You also seem to be amazed by the fact that only root can mount. Of course, think about some silly user that mounts/unmounts all sorts of file systems at her/his own will.

Now my advice is that you post your* /etc/fstab* in the way I asked in the other thread and that you post then

mount /mnt/nas

(of course as root using su - as described above).

And then please do not go and consult all sorts of pages on the web and change things. You either try here in a way that you can follow our steps and we can follow your steps, or you go elsewhere. Jumping around and doing all things in a mix is a recipe for disaster.

The overall goal is to use a WD MyBookLive NAS to backup files periodically and store media. As far as SAMBA/NFS, there doesn’t seem to be any official linux support for this device, and other linux users online appear to set up some sort of SAMBA share with the device. Swerdna’s guide gave step by step instructions for such a setup, so I chose to follow it, but didn’t find a resolution to the mounting problem. If there’s another method without the limitations of samba, I’m all ears. For the time being, I only need this to be shared with one user when mounted, but that will soon change (any hopefully only require changing group/user priviliges I imagine?).

As for the code you asked for:

cat /etc/fstab
//192.168.1.130/nas /mnt/nas cifs credentials=/root/smb/credentials,_netdev,uid=aaa,gid=users 0 0
...

credentials are correct (triple and quadruple checked), folders exist, smb running.

# chmod -s /sbin/mount.cifs
# mount /mnt/nas
mount error(13): Permission denied
Refer to the mount.cifs(8) manual page (e.g. man mount.cifs)

(****. this “permission denied” is all after having executed chmod +s /sbin/mount.cifs.)

As for the provenance of the following error message, it appeared in dolphin when I attempting to open the samba share configured in fstab.

An error occurred while accessing 'nas on //192.168.1.130', the system responded: mount: only root can mount //192.168.1.130/nas on /mnt/nas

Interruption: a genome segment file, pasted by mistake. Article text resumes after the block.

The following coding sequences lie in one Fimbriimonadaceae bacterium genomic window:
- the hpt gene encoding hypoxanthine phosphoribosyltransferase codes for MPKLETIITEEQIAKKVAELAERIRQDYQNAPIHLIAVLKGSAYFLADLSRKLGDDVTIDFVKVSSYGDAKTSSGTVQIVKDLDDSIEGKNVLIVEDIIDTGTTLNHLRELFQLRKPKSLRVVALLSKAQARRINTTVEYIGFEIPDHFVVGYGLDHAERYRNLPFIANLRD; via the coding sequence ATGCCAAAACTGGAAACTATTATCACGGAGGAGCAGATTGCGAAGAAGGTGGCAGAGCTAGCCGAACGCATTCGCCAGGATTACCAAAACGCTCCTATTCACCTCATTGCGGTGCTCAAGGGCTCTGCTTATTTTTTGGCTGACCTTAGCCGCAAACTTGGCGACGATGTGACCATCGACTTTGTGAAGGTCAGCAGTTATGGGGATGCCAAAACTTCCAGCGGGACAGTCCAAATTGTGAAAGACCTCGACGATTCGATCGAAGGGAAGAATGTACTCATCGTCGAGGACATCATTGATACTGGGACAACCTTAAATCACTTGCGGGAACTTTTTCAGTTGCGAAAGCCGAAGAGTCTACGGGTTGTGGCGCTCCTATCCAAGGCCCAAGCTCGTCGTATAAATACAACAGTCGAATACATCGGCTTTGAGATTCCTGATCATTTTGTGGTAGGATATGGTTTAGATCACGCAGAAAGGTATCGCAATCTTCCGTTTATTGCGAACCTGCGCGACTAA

On 2012-06-13 23:16, roidemai wrote:

> Code:
> --------------------
> cat /etc/fstab
> //192.168.1.130/nas /mnt/nas cifs credentials=/root/smb/credentials,_netdev,uid=aaa,gid=users 0 0
> …
>
> --------------------

For mounting as user you need to add the option “user” or “users”.

> Code:
> --------------------
> # chmod -s /sbin/mount.cifs
> # mount /mnt/nas
> mount error(13): Permission denied
> Refer to the mount.cifs(8) manual page (e.g. man mount.cifs)
>
> --------------------

I’m sure that there are some letters to the left of the ‘#’ - and they are
important. I can’t say what I think it might be because I’m not sure of
those letters.

Please, complete paste!


Cheers / Saludos,

Carlos E. R.
(from 11.4 x86_64 “Celadon” at Telcontar)

Might you provide an example of how to alter the fstab entry for this option?

> Code:
> --------------------
> # chmod -s /sbin/mount.cifs
> # mount /mnt/nas
> mount error(13): Permission denied
> Refer to the mount.cifs(8) manual page (e.g. man mount.cifs)
>
> --------------------

I’m sure that there are some letters to the left of the ‘#’ - and they are
important. I can’t say what I think it might be because I’m not sure of
those letters.

Please, complete paste!


Cheers / Saludos,

Carlos E. R.
(from 11.4 x86_64 “Celadon” at Telcontar)

I’m very curious now why this is important…


linux-8nxi:/home/aaa # 

On 2012-06-14 05:36, roidemai wrote:
>
> robin_listas;2469230 Wrote:

>> For mounting as user you need to add the option “user” or “users”.
>
> Might you provide an example of how to alter the fstab entry for this
> option?


//192.168.1.130/nas /mnt/nas cifs
credentials=/root/smb/credentials,_netdev,uid=aaa,gid=users,user 0 0

> Code:
> --------------------
>
> linux-8nxi:/home/aaa #
> --------------------

Just what I thought! You are using “su”. You must use “su -” and try again.
Now guess how I know :wink:


Cheers / Saludos,

Carlos E. R.
(from 11.4 x86_64 “Celadon” at Telcontar)

How is this different than the fstab entry I had originally (gid=users)? I can’t find another example online of ‘gid=users,user’, and my username is part of the group ‘users’ already. I don’t have a group named ‘user’; was this meant to be renamed for some specific group I create?

Code:

linux-8nxi:/home/aaa #

Just what I thought! You are using “su”. You must use “su -” and try again.
Now guess how I know :wink:

su -
Password: 
linux-8nxi:~ # chmod -s /sbin/mount.cifs
linux-8nxi:~ # mount -a
mount error(13): Permission denied
Refer to the mount.cifs(8) manual page (e.g. man mount.cifs)

This doesn’t seem to resolve the problem, unfortunately.

On 2012-06-14 17:06, roidemai wrote:
>
> robin_listas;2469290 Wrote:

> How is this different than the fstab entry I had originally
> (gid=users)? I can’t find another example online of ‘gid=users,user’,
> and my username is part of the group ‘users’ already. I don’t have a
> group named ‘user’; was this meant to be renamed for some specific group
> I create?